The borrowing costs, and the taxable interest revenues and other economically equivalent taxable revenues (“interest income”), of the tax unity are computed as the sum of respectively the borrowing costs and the interest incomes of each of the members of the tax unity. The “exceeding borrowing costs” of the tax unity are then equal to the excess of the borrowing costs of the tax unity over the interest income of the tax unity.

The EBITDA of the tax unity is the algebraic sum of the total of the net taxable income of all members of the tax unity increased by (i) the “exceeding borrowing costs” of the tax unity; (ii) the sum of deductible amortisation of all members of the tax unity; and (iii) the sum of deductible impairments of all members of the tax unity.

Exempt income, and expenses in connection with exempt income, for all members of the tax unity are thus excluded from the computation of the EBITDA of the tax unity.

The “exceeding borrowing costs” of the  tax unity of a given tax year are then only deductible up to the amount of the higher of (i) 3 million euros or (ii) 30% of the EBITDA of the tax unity.

It should be noted that the application of the interest limitation rule at the tax unity level is optional. The tax unity can opt out, and chose to apply the rules on an individual basis.  The request needs to be made by all the members of the tax unity, and cannot be changed during the period of the tax unity.

Carry forward of exceeding borrowing cost and unused capacity in a tax unity

“Exceeding borrowing costs” of the integrating company (i.e. the member of the tax unity that reports and pays tax on the result of tax unity) not deductible in a tax period may be carried forward by the integrating company without time limitation, and may then be deducted in any later tax period in which borrowing costs of that later period itself are fully deductible.  Only the integrating company may carry forward non-deductible “exceeding borrowing costs” arising from the tax unity period.

Unused interest capacity of the integrating company, can only be carried forward for 5 years, and is to be used on a FIFO basis. Only the integrating company may carry forward the unused capacity arising from the tax unity period.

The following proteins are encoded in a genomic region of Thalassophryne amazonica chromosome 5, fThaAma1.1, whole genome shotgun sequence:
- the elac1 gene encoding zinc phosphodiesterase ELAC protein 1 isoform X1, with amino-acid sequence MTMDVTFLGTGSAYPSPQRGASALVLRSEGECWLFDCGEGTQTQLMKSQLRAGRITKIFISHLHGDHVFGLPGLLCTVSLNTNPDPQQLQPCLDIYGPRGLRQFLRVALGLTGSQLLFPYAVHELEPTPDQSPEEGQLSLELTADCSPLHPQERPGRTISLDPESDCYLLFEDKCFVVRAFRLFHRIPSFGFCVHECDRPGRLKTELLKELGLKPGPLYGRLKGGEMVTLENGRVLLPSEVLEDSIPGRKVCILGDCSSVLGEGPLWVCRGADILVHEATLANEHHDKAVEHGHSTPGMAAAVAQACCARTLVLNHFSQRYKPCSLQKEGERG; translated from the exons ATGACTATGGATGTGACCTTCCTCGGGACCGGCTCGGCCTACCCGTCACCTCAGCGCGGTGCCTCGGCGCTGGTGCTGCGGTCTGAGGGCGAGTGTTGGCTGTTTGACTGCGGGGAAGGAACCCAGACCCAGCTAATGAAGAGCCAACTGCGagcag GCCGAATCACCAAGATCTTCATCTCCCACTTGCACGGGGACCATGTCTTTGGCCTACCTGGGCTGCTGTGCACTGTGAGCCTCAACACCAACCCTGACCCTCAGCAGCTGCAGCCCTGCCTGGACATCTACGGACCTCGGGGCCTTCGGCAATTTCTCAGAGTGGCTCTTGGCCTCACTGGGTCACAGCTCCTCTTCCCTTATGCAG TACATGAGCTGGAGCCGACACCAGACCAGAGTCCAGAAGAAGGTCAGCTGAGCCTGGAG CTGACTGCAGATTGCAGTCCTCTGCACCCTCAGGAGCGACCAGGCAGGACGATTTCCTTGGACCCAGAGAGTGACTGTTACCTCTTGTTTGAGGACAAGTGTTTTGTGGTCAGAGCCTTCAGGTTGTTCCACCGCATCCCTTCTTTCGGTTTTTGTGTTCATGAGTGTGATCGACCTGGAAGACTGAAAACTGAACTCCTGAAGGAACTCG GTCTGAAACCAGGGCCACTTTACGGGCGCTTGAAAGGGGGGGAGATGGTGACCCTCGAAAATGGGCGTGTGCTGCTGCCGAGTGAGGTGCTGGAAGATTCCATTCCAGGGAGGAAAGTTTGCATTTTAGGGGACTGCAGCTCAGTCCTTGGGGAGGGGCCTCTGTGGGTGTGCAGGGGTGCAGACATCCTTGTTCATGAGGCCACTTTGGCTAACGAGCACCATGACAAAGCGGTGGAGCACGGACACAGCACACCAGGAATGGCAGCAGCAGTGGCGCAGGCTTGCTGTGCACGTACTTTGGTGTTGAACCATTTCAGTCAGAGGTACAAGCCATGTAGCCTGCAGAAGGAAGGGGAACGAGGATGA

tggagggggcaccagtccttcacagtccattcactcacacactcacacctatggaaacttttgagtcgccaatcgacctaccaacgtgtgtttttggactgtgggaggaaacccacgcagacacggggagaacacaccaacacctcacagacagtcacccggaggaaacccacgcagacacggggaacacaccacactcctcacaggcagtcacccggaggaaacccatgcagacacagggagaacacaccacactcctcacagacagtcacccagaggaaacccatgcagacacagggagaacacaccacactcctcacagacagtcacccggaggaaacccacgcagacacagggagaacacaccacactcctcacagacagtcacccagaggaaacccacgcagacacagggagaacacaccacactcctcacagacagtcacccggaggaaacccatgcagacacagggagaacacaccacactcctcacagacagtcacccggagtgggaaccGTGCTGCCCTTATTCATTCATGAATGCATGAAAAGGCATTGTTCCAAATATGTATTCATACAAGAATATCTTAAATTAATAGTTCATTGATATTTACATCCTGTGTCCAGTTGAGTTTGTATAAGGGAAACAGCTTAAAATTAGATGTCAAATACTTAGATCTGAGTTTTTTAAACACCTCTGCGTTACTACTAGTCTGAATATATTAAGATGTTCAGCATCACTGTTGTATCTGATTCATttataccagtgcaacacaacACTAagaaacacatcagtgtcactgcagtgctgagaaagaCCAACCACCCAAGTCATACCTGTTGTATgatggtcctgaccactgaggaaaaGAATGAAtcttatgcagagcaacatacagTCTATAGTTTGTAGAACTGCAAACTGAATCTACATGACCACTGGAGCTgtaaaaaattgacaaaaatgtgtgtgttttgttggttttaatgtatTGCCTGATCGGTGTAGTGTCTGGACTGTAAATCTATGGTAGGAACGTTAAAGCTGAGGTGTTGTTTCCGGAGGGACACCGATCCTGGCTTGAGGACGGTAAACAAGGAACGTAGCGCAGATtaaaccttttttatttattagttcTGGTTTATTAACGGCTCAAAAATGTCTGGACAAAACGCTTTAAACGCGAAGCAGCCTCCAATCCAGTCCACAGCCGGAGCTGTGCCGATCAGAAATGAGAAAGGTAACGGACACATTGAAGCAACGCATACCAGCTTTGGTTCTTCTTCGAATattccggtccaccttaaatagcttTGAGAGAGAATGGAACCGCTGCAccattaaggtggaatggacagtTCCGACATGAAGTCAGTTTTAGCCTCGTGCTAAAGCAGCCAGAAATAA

Non-deductible “exceeding borrowing costs” carried forward of the members of the tax unity arising from tax years preceding the entry into the tax unity may not be used within the tax unity, but may only be used by the member who incurred them after the unwind of the tax unity or once the entity has exited the tax unity.

The same logic as above is applicable to unused capacity carried forward of the members of the tax unity arising from tax years preceding the entry into the tax unity. During the existence of the tax unity, the 5-year limitation for the carry forward of unused interest capacity is suspended.

Grandfathering of loans concluded before 17 June 2016 in a tax unity

When determining the amount of “exceeding borrowing costs” of the integrating company, the integrating company may exclude “exceeding borrowing costs” that arise from debt contracted by any member of the tax unity before 17 June 2016, excluding any subsequent modification thereof.

The new wording used in the Bill is not in line with the final version of the wording of the equivalent provision in the law as voted in December 2018. It is therefore possible that the State Council will request an amendment, in order to ensure alignment with the wording of the law voted in December 2018.

Group equity ratio rule